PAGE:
I didn’t even really think of myself as particularly Asian
June 23, 2018 6:54 AM   Subscribe

And it’s sort of like — in my first fiction workshop, I wrote a story using Tagalog words, and I italicized them, because that’s what I was used to even back home, because I write in English. And it became a huge discussion for the class. Like, “why is she italicizing her words? Is that othering? Is that intentional? Is she writing for a white audience?”
Isabel Yap talks about writing Filipino speculative fiction and learning to write for an American audience when you don't necessarily feel like you're Asian-American.
posted by MartinWisse (11 comments total) 40 users marked this as a favorite
Thanks for posting this. Isabel Yap has a lot of very interesting thoughts about writing.

From a speculative fiction writing perspective, it was very interesting to me that non-Filipino readers found her realistic depiction of a Filipino festival to be one of the more fantastical aspects of that particular story. It really makes me think about the importance of setting in speculative fiction -- not just in terms of world building, but in terms of a story's grounding in the real world/reality. It's so hard to convey a sense of "reality" in a (fantastical/speculative) story when "reality" itself is so culturally dependent.

I guess ultimately you may have to ground a story in emotional truths or in your characters' fundamental humanity, because so little about "reality" is actually universalizable. Of course, when you're a speculative fiction writer and writing about alien species, grounding the story in the characters' humanity might be a bit difficult!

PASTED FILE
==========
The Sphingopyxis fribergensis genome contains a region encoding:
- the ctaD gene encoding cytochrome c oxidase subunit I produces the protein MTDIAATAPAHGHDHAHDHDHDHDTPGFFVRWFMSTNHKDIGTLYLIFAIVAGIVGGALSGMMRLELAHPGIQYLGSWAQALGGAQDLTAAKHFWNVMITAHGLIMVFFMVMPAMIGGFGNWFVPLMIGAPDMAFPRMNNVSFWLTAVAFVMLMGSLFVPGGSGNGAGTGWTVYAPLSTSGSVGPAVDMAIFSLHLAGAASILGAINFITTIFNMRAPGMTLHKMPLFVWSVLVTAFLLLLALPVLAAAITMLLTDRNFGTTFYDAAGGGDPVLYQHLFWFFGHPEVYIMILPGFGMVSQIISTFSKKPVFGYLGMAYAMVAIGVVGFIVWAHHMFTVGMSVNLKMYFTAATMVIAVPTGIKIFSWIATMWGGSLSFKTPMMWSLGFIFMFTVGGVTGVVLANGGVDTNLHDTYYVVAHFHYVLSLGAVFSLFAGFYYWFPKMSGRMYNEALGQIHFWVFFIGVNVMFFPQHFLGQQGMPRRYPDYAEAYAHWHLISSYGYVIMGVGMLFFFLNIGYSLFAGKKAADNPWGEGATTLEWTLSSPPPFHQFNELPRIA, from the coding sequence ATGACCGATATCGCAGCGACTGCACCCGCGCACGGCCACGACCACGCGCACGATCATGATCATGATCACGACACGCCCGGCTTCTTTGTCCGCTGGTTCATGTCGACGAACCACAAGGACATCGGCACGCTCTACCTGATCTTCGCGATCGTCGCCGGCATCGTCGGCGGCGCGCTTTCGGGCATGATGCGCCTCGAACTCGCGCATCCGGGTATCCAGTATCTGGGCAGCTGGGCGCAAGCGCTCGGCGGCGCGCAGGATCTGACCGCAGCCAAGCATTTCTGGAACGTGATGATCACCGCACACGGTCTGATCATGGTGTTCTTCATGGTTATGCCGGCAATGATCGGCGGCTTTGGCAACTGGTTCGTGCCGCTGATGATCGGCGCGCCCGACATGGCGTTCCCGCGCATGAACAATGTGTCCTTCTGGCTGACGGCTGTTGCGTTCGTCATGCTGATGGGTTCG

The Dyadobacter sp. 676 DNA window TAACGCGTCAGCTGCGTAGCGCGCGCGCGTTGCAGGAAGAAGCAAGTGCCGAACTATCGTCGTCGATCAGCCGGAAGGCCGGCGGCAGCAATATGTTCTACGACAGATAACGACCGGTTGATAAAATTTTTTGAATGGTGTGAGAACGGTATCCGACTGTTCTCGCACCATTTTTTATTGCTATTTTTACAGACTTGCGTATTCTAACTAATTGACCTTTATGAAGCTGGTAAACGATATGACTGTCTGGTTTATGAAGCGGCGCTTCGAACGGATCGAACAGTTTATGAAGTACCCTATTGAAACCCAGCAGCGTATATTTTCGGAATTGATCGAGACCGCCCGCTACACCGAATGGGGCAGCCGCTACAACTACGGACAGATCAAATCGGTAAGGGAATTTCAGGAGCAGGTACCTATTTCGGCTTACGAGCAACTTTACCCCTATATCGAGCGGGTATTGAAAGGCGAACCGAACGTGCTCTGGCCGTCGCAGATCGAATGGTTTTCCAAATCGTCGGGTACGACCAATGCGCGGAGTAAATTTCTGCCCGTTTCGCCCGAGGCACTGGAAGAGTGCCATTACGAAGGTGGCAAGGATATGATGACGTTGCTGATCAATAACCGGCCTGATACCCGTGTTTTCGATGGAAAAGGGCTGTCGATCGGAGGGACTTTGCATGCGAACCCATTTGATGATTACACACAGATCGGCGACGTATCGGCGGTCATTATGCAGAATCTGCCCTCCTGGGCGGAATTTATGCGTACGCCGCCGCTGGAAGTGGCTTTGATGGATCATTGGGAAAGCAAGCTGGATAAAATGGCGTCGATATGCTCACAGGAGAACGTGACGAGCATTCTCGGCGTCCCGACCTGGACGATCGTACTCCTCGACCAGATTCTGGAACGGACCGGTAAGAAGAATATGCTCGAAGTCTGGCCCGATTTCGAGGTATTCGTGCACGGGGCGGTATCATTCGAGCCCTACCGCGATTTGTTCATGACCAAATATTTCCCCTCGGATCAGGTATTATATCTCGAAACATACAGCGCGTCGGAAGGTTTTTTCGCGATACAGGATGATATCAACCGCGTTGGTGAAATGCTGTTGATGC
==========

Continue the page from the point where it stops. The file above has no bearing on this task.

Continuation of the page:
posted by rue72 at 7:39 AM on June 23, 2018 [2 favorites]

"I identify as Filipino, and I grew up in — oh, here’s one thing she said that I strongly identify with. She said she hasn’t — she doesn’t have the same inherited angst that Asian Americans who grew up in America feel. It just wasn’t present for us. We were in our dominant culture for most of our lives thus far, so we don’t have the same feeling. The things that we worry about and stress about and inherited from our parents or whatever, are very different from people who grew up here."
This is a *very big thing*.

A common, constant Asian-American anxiety is being labeled "foreign." That makes one's Americanness conditional, questionable. In a completely diverse, egalitarian society, maybe that shouldn't be a problem, but even as we recognize that as an American ideal, we can see (and today, we can see even more clearly) ways in which being more "American" gives you more authority to declare what American values are and are not, and who should and should not therefore have a say on how the country is run.

We ask whether the whiteness of an ethnic group can be revoked, but we already know the answer of whether the statehood of an ethnic minority can be.
"I think also, in California specifically, I’ve had people comment on my accent, with everything from “you don’t sound Filipino at all” to “you sound Filipino.” "
Whereas yes, I would be offended by someone saying "you don't sound Chinese." The implication being that my genetics have some sort of bearing on my language.

I can't speak firsthand to how this question of nationality plays out between people who are descendants of African slaves brought to America and those who immigrated to America from African in the last couple of generations, but some writing suggests there's some resonances--though maybe reversed, since African Americans' *Americanness* is usually assumed by mainstream culture (even when their humanity isn't).
posted by pykrete jungle at 7:39 AM on June 23, 2018 [20 favorites]

Thank you for posting this. The different perspective of non-white spec fic authors is right up my alley. As a house style, we also don't italicize non-english words. First, I'd rather our readers (kids) figure it out. Second, I can't get the guitar from the Daniel José Older video to stop playing in my head when I see spanish words in italics.
posted by korej at 7:50 AM on June 23, 2018 [8 favorites]